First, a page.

International Pacific Salmon Commission
International Pacific Halibut Commission
The International Pacific Halibut Commission (IPHC), originally called the International Fisheries Commission, was established in 1923 by a Convention between the governments of Canada and the United States of America. Its mandate is research on and management of the stocks of Pacific halibut (Hippoglossus stenolepis) within the Convention waters of both nations. The IPHC consists of three government-appointed commissioners for each country who serve their terms at the pleasure of the President of the United States and the Canadian government respectively.
The IPHC, an International Fisheries Organization, receives monies from both the U.S. and Canadian governments to support a?Director and staff. Annually, the IPHC meets to conduct the business of the Commission. At the?annual meeting the budgets, research plans, biomass estimates, catch recommendations, as well as regulatory proposals are discussed and approved then forwarded to the respective governments for implementation. The Commission operates according to its rules of procedure.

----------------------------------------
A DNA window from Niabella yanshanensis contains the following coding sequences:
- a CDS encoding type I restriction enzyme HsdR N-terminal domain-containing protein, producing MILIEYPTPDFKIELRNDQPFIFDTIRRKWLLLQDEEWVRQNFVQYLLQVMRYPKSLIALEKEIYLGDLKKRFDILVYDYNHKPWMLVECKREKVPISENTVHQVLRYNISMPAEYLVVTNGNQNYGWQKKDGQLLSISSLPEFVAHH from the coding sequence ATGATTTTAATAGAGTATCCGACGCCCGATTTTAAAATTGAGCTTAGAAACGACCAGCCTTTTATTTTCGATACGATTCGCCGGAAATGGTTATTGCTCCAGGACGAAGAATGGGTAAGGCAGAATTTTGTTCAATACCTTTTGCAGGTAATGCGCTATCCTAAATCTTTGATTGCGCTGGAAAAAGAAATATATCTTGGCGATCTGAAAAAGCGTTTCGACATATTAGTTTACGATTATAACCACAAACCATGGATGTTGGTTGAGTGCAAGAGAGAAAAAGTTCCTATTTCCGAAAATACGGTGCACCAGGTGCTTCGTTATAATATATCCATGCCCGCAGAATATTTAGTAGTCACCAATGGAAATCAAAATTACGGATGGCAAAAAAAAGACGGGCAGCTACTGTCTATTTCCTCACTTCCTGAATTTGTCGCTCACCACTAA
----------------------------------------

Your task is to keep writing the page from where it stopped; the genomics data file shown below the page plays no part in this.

The IPHC conducts numerous projects annually to support both major mandates: stock assessment and basic halibut biology. Current projects include standardized stock assessment fishing surveys from northern California to the end of the Aleutian Islands, as well as field sampling in major fishing ports to collect scientific information from the halibut fleet. In conjunction with these ongoing programs, the IPHC conducts numerous biological and scientific experiments to further the understanding and information about Pacific halibut.
Click on the image to the right to learn the various steps in setting halibut management measures.? Click on the bold text to visit the IPHC website for each topic.
Processor Advisory Group
Research Advisory Board